If you plan on breaking lots of stuff with your fists, first be sure that it is worth it to have hard hands rather than dexterity. Too much of that stuff will reduce your hands to mere clubs; maybe not by tomorrow, but assuredly old age will not treat you well.
 

10,000 Hit Combo

Yellow Belt
Joined
May 8, 2007
Messages
51
Reaction score
0
"Don't know. Never been attacked by tree."-Mr. Miyagi

My views on breaking.

In order for me to consider myself competent at breaking something, I have to be able to break it immediately (as if it would hit back) without giving it thought. The focus, energy, penetration etc is already there. I feel that if it were an opponent it wouldn't give me time to focus. When I see a guy take a deep breath with his eyes closed, wind up slowly for a "test chop", take another deep breath, leap three feet in the air and come down with a palm heel and break seven breaks I think, "he's training with way to many bricks." Impressive as it is it's not combat aplicable. Not to mention it's a lot harder to break a human than a brick. I started on boards. Now I can break them without hesitaition. Piece of cake. Now I can move on to harder things. Once I can break a brick instantly, then I'll move on to two. I'm still interested in seeing if I can break a stack of four or five if I "power up" but nah. I think being able to pop a brick as soon as it comes into view will qualify me to do the same to two. Then three and so on. I'm still working on one though. Also take into account safety. Start very small and work your way up SLOWLY. Make sure your hand is hard enough for the next step before you take it. Use iron palm, makiwara and knuckle/wrist push ups if you're able. Try one "power up" break on an item just to make sure you can and how much power you'll need first. In okinawa they learned breaking to punch a guy through his armor. It's sobering to know how hard you can hit something though. Take care of your body, it's the only one you get.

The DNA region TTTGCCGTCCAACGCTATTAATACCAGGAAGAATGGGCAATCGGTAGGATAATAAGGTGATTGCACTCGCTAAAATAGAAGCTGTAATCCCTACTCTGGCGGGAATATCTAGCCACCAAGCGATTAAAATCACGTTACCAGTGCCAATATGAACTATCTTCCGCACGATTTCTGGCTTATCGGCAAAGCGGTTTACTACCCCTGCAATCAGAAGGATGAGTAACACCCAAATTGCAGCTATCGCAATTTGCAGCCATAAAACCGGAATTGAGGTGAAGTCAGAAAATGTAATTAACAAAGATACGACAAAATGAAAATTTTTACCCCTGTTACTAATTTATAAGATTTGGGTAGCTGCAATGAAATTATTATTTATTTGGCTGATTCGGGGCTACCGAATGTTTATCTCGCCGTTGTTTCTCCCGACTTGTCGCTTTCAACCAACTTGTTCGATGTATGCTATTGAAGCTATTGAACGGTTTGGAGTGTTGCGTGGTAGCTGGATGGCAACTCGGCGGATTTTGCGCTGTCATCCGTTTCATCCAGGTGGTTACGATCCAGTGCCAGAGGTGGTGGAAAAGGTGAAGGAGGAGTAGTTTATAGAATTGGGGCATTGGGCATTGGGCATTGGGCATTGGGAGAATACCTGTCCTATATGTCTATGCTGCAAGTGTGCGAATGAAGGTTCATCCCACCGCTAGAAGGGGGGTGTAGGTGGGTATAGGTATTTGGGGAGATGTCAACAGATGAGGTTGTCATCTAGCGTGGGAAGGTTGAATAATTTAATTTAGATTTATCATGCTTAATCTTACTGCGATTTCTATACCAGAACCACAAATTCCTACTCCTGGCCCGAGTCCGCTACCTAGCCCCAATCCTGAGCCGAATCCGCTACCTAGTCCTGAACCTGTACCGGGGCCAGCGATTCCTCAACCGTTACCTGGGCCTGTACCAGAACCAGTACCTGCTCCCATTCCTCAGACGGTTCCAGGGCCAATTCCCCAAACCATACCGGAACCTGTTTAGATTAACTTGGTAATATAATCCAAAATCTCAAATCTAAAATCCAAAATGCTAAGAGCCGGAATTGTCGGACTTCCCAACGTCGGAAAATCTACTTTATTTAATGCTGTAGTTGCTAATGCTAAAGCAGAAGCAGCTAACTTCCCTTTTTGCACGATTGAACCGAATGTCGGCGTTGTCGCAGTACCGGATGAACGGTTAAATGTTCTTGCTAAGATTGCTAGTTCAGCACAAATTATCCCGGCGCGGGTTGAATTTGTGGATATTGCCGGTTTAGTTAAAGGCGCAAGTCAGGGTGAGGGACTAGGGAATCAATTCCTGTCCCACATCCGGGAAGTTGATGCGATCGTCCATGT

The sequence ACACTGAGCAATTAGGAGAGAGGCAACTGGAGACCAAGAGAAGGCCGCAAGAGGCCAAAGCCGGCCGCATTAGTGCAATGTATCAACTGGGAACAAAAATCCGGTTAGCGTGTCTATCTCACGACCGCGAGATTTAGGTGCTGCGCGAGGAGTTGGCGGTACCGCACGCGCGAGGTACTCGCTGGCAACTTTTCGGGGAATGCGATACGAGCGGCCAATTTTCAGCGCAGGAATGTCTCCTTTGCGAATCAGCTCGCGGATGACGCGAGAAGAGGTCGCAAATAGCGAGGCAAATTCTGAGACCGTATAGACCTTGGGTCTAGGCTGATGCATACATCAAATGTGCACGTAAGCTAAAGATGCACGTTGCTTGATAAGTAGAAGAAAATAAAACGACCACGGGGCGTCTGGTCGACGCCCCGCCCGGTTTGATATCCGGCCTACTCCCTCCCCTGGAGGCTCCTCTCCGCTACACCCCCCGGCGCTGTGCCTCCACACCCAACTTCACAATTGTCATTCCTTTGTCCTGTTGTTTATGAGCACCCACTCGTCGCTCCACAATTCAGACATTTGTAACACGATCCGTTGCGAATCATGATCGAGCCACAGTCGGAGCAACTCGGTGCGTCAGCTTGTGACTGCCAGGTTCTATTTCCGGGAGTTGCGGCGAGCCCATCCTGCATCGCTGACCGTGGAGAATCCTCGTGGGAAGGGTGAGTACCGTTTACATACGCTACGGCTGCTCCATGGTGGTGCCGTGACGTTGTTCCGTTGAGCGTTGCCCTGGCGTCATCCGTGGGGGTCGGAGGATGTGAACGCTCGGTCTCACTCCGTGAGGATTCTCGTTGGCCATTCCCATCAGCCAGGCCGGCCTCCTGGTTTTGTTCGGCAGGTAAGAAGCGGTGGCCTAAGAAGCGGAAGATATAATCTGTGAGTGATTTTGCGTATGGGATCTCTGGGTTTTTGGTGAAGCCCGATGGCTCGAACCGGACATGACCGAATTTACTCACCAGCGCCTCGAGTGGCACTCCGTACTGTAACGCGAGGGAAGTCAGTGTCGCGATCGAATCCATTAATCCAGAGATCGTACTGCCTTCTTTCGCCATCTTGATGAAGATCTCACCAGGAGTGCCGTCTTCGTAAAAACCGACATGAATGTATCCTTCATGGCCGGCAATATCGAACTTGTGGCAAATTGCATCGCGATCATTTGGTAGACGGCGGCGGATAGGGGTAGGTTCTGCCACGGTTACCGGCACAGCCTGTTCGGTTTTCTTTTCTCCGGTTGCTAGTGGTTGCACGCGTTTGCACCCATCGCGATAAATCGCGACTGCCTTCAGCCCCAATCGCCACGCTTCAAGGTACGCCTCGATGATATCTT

ehsen

Yellow Belt
Joined
Oct 10, 2006
Messages
57
Reaction score
0
Location
Hell
If someone is breaking boards it doesn't mean he is a good fighter. Because in real fight no body gets the chance to hit a precise blow.

As Bruce Lee once said,

"Boards don't hit"

Breaking stuff is just wastage of time.
 

Laurentkd

Master Black Belt
Joined
Jan 2, 2007
Messages
1,376
Reaction score
43
Location
Kansas City
"Don't know. Never been attacked by tree."-Mr. Miyagi

My views on breaking.

In order for me to consider myself competent at breaking something, I have to be able to break it immediately (as if it would hit back) without giving it thought. The focus, energy, penetration etc is already there. I feel that if it were an opponent it wouldn't give me time to focus. When I see a guy take a deep breath with his eyes closed, wind up slowly for a "test chop", take another deep breath, leap three feet in the air and come down with a palm heel and break seven breaks I think, "he's training with way to many bricks." Impressive as it is it's not combat aplicable. Not to mention it's a lot harder to break a human than a brick. I started on boards. Now I can break them without hesitaition. Piece of cake. Now I can move on to harder things. Once I can break a brick instantly, then I'll move on to two. I'm still interested in seeing if I can break a stack of four or five if I "power up" but nah. I think being able to pop a brick as soon as it comes into view will qualify me to do the same to two. Then three and so on. I'm still working on one though. Also take into account safety. Start very small and work your way up SLOWLY. Make sure your hand is hard enough for the next step before you take it. Use iron palm, makiwara and knuckle/wrist push ups if you're able. Try one "power up" break on an item just to make sure you can and how much power you'll need first. In okinawa they learned breaking to punch a guy through his armor. It's sobering to know how hard you can hit something though. Take care of your body, it's the only one you get.

This is a good point. Currently we require different breaks at different levels. Maybe at some of the advanced belts it would be cool to set up a board behind them without them knowing where or how it is positioned, and then have them turn and strike it imediately....hmmmm